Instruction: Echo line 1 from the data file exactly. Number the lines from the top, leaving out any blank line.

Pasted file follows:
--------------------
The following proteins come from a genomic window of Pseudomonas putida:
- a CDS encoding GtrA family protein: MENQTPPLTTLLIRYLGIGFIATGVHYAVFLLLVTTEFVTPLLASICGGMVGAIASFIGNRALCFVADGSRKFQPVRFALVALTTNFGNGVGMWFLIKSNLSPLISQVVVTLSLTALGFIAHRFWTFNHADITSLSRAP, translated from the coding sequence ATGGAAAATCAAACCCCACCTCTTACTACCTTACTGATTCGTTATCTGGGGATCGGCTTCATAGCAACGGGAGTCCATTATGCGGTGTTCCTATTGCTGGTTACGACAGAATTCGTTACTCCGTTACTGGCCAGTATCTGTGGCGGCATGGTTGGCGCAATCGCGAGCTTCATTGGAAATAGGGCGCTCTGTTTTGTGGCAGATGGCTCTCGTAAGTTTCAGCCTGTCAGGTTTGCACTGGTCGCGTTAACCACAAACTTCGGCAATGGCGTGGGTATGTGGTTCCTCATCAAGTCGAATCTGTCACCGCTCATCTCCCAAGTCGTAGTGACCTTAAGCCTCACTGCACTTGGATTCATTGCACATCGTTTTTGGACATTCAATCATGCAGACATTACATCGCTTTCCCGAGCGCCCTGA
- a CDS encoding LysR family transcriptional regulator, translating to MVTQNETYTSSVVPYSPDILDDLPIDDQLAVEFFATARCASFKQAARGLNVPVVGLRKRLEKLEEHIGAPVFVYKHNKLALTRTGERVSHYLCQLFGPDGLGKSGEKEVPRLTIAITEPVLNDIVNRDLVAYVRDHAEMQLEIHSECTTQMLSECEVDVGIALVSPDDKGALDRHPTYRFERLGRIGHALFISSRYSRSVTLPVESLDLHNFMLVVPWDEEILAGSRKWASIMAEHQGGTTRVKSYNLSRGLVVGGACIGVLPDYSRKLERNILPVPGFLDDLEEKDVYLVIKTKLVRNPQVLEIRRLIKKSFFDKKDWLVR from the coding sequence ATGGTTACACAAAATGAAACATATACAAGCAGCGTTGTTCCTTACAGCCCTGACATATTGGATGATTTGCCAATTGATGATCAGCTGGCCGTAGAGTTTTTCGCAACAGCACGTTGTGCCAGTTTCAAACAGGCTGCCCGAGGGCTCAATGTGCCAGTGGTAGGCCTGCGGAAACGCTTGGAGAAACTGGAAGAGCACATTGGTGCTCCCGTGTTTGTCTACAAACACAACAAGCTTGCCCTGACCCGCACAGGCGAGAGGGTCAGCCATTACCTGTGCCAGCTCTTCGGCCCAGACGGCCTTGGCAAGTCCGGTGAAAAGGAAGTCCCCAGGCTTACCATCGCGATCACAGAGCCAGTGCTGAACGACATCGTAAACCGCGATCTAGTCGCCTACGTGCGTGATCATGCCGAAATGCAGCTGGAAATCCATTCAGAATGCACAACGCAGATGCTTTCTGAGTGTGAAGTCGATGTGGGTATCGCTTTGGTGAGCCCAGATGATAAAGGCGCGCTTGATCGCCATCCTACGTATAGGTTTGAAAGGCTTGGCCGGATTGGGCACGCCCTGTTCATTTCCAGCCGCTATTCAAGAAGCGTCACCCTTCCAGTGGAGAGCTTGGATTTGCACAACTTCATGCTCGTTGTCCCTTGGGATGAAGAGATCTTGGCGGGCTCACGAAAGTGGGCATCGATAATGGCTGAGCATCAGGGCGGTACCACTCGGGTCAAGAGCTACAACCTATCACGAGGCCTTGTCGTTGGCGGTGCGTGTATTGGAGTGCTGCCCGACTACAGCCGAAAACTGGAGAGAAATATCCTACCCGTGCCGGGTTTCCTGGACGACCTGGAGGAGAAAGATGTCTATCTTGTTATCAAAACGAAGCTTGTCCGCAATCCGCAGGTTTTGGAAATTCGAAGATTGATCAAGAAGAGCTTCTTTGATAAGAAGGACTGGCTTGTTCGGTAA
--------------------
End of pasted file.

The following proteins come from a genomic window of Pseudomonas putida: